Overview: The state of Vermont could be considered Mecca for serious leaf viewers in the eastern United States and Canada. Vermont is small enough that you are within two hours of most of the leaf viewing to be had there.
The often crowded but beautiful Green Mountain National Forest follows central Vermont north from the Massachusetts border for 100 miles, all the way to Appalachian Gap. It is generally the nexus for most leaf viewing in that state.
Vermont's Route 100 splits the state in half as it wobbles from southwest to northeast, tip to tail. It is approximately 140 miles long, from Wilmington in the south to Stowe in the north. As I mentioned, you will see a lot of people during foliage season. This area is easily accessable to millions and can make the most popular routes feel a bit cramped.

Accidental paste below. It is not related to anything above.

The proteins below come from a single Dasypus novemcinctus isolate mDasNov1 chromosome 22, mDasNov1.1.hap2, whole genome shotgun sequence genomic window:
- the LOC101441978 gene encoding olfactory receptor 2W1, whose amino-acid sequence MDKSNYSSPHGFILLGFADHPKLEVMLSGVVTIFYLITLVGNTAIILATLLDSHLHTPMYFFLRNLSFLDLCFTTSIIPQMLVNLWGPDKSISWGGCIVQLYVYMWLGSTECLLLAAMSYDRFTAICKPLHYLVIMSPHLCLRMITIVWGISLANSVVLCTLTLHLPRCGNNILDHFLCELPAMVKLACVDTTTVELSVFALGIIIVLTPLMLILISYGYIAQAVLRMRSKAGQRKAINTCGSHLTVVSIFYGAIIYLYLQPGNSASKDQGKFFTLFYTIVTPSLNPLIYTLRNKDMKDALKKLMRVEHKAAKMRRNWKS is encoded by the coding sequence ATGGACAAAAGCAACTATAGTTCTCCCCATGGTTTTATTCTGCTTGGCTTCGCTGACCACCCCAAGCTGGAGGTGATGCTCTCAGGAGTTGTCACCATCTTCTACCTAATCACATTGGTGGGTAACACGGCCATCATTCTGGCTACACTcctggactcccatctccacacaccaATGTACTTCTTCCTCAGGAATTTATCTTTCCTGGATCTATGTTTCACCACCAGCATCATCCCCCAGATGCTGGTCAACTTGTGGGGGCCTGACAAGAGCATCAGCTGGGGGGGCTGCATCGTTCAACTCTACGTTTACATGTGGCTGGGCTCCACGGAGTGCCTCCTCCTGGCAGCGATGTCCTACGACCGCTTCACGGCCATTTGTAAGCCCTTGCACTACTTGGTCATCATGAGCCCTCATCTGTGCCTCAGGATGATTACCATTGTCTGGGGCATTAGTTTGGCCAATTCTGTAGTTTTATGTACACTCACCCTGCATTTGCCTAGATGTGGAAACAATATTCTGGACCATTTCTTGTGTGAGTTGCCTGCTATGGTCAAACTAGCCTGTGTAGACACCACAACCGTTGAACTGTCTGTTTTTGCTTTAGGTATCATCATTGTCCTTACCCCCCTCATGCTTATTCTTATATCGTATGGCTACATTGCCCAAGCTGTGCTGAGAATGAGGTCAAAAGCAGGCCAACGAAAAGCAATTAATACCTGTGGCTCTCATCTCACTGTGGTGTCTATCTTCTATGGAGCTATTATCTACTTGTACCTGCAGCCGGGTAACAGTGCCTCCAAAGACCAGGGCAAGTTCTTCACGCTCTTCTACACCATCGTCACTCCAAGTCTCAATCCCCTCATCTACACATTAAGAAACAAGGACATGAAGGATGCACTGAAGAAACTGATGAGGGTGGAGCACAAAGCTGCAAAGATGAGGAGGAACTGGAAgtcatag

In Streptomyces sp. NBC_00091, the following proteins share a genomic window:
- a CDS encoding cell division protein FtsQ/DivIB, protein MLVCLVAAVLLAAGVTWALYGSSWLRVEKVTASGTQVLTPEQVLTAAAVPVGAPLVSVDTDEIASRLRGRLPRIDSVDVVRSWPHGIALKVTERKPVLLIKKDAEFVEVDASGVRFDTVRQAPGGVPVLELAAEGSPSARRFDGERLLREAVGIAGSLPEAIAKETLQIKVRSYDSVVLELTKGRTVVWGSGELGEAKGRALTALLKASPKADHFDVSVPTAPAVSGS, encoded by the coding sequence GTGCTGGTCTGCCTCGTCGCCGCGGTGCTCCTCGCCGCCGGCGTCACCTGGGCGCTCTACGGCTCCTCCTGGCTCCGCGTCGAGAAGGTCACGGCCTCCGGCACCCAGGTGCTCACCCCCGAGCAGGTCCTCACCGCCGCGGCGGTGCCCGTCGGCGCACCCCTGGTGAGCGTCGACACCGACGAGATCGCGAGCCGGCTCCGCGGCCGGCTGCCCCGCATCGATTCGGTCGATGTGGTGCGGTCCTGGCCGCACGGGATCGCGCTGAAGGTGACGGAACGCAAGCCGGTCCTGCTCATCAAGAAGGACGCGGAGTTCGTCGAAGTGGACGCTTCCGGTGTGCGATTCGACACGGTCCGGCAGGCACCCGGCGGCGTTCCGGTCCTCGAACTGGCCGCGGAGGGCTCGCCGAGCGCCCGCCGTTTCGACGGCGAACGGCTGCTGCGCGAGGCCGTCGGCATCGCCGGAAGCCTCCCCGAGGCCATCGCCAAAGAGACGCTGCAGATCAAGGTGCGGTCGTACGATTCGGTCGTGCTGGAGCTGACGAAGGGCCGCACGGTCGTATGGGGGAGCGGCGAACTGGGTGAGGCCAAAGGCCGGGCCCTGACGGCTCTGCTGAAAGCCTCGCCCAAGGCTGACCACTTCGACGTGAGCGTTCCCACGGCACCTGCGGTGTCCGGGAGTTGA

Viewing Dates: Viewing in the north begins the second week in September at higher elevations. The fall viewing season usually peaks and rides the wave south the first and second weeks in October.
Trees of Show: Maple, beech, birch
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